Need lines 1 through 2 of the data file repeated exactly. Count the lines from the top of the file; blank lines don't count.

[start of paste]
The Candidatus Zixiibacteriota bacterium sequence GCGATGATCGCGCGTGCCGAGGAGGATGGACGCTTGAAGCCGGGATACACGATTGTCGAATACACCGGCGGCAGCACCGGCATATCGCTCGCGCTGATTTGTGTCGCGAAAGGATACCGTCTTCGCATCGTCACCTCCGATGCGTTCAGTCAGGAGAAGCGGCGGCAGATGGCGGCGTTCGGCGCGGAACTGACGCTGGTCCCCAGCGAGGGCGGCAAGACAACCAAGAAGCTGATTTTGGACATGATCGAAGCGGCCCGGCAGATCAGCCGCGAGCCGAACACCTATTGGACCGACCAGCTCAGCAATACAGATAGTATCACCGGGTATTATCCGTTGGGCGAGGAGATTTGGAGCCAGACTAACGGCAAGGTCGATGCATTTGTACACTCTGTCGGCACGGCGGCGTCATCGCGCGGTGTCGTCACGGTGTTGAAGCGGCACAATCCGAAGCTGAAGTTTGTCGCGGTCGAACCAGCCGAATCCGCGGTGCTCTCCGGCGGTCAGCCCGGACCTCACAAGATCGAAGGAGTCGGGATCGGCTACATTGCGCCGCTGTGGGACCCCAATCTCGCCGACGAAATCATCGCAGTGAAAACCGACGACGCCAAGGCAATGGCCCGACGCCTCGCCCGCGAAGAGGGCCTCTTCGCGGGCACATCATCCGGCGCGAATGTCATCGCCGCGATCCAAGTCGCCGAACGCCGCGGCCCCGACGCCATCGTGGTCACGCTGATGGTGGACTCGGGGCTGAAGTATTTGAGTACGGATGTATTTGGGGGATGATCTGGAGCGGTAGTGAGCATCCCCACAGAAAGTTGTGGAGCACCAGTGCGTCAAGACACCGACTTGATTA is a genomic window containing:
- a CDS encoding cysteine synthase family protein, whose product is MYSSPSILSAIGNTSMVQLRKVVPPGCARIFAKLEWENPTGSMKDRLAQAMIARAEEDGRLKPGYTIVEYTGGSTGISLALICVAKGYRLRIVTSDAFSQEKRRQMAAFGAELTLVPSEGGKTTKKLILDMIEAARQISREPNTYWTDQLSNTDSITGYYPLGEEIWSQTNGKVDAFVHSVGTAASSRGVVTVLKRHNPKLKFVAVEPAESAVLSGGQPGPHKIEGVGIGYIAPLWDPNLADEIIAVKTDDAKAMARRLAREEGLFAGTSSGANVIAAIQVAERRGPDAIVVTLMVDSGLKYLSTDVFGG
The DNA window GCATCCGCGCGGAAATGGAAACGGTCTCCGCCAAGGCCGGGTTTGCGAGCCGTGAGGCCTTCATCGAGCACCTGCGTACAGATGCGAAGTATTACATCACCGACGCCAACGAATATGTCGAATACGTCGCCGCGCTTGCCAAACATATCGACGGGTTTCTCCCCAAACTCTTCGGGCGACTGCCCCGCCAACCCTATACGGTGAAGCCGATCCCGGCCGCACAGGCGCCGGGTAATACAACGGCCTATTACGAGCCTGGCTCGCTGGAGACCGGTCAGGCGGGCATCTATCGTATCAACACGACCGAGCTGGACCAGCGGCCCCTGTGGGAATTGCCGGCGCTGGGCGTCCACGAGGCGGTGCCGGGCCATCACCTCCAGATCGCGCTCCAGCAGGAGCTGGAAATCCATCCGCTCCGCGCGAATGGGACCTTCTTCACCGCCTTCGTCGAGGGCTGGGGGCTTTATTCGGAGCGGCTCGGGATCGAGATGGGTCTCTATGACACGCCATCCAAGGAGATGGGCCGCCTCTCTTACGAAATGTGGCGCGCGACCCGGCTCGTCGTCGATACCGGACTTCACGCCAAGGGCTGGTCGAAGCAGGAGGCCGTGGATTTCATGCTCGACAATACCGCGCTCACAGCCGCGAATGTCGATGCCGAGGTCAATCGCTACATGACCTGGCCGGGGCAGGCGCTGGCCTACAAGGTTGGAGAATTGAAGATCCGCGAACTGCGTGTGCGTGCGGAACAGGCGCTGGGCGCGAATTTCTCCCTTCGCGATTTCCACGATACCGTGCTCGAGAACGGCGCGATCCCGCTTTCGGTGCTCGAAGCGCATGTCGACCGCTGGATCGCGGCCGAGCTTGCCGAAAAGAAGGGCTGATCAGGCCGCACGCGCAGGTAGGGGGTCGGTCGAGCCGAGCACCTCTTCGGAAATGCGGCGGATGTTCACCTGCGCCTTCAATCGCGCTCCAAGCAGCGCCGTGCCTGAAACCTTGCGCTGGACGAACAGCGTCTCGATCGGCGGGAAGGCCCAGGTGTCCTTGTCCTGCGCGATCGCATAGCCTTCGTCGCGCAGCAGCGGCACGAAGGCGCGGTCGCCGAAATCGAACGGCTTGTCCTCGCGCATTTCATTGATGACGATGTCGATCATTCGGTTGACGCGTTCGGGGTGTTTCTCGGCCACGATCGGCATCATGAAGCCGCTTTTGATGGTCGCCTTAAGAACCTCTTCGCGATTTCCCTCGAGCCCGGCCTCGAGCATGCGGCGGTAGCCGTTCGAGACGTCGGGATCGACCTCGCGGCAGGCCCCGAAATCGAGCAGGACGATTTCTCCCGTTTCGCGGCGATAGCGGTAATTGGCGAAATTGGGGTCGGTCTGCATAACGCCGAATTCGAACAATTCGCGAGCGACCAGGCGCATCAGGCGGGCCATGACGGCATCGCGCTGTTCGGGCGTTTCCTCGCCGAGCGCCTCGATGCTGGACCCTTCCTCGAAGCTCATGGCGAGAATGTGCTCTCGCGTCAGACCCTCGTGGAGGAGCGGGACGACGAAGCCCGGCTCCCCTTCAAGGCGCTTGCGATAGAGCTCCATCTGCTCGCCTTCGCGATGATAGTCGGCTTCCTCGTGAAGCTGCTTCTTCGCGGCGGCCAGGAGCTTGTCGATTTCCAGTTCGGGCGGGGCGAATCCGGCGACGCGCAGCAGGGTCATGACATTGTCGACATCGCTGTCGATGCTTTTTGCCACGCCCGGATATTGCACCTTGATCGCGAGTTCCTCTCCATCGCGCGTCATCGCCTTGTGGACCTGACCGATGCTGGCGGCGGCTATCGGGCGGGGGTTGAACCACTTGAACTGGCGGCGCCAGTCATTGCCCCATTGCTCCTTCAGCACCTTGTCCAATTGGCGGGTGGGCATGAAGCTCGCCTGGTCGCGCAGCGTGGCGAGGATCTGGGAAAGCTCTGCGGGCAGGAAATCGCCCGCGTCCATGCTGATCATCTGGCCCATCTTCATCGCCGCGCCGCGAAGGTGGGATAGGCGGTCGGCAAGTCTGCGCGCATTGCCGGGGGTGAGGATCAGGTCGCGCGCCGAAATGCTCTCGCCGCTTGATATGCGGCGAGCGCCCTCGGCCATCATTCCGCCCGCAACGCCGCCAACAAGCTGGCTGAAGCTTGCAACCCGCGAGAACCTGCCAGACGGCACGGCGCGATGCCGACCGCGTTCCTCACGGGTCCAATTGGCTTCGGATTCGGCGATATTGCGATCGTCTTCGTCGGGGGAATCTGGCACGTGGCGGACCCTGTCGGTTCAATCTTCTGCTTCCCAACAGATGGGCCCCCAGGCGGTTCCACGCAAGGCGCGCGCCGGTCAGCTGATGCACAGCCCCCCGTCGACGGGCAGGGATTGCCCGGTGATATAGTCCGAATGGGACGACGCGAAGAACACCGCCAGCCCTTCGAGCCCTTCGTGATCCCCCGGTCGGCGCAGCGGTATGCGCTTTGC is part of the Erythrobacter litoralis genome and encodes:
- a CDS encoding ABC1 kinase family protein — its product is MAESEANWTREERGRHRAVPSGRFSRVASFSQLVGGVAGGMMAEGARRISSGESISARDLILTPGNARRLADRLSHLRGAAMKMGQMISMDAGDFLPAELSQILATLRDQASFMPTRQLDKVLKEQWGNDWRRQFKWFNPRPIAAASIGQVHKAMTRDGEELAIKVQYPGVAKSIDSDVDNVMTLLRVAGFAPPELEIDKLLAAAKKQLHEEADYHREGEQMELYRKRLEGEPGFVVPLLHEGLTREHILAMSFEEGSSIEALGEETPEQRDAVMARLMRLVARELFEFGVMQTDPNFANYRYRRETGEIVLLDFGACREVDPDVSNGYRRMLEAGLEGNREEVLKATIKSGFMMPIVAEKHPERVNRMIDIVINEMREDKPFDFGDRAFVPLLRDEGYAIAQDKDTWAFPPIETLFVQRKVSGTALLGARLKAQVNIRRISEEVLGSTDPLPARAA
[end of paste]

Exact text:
The Candidatus Zixiibacteriota bacterium sequence GCGATGATCGCGCGTGCCGAGGAGGATGGACGCTTGAAGCCGGGATACACGATTGTCGAATACACCGGCGGCAGCACCGGCATATCGCTCGCGCTGATTTGTGTCGCGAAAGGATACCGTCTTCGCATCGTCACCTCCGATGCGTTCAGTCAGGAGAAGCGGCGGCAGATGGCGGCGTTCGGCGCGGAACTGACGCTGGTCCCCAGCGAGGGCGGCAAGACAACCAAGAAGCTGATTTTGGACATGATCGAAGCGGCCCGGCAGATCAGCCGCGAGCCGAACACCTATTGGACCGACCAGCTCAGCAATACAGATAGTATCACCGGGTATTATCCGTTGGGCGAGGAGATTTGGAGCCAGACTAACGGCAAGGTCGATGCATTTGTACACTCTGTCGGCACGGCGGCGTCATCGCGCGGTGTCGTCACGGTGTTGAAGCGGCACAATCCGAAGCTGAAGTTTGTCGCGGTCGAACCAGCCGAATCCGCGGTGCTCTCCGGCGGTCAGCCCGGACCTCACAAGATCGAAGGAGTCGGGATCGGCTACATTGCGCCGCTGTGGGACCCCAATCTCGCCGACGAAATCATCGCAGTGAAAACCGACGACGCCAAGGCAATGGCCCGACGCCTCGCCCGCGAAGAGGGCCTCTTCGCGGGCACATCATCCGGCGCGAATGTCATCGCCGCGATCCAAGTCGCCGAACGCCGCGGCCCCGACGCCATCGTGGTCACGCTGATGGTGGACTCGGGGCTGAAGTATTTGAGTACGGATGTATTTGGGGGATGATCTGGAGCGGTAGTGAGCATCCCCACAGAAAGTTGTGGAGCACCAGTGCGTCAAGACACCGACTTGATTA is a genomic window containing:
- a CDS encoding cysteine synthase family protein, whose product is MYSSPSILSAIGNTSMVQLRKVVPPGCARIFAKLEWENPTGSMKDRLAQAMIARAEEDGRLKPGYTIVEYTGGSTGISLALICVAKGYRLRIVTSDAFSQEKRRQMAAFGAELTLVPSEGGKTTKKLILDMIEAARQISREPNTYWTDQLSNTDSITGYYPLGEEIWSQTNGKVDAFVHSVGTAASSRGVVTVLKRHNPKLKFVAVEPAESAVLSGGQPGPHKIEGVGIGYIAPLWDPNLADEIIAVKTDDAKAMARRLAREEGLFAGTSSGANVIAAIQVAERRGPDAIVVTLMVDSGLKYLSTDVFGG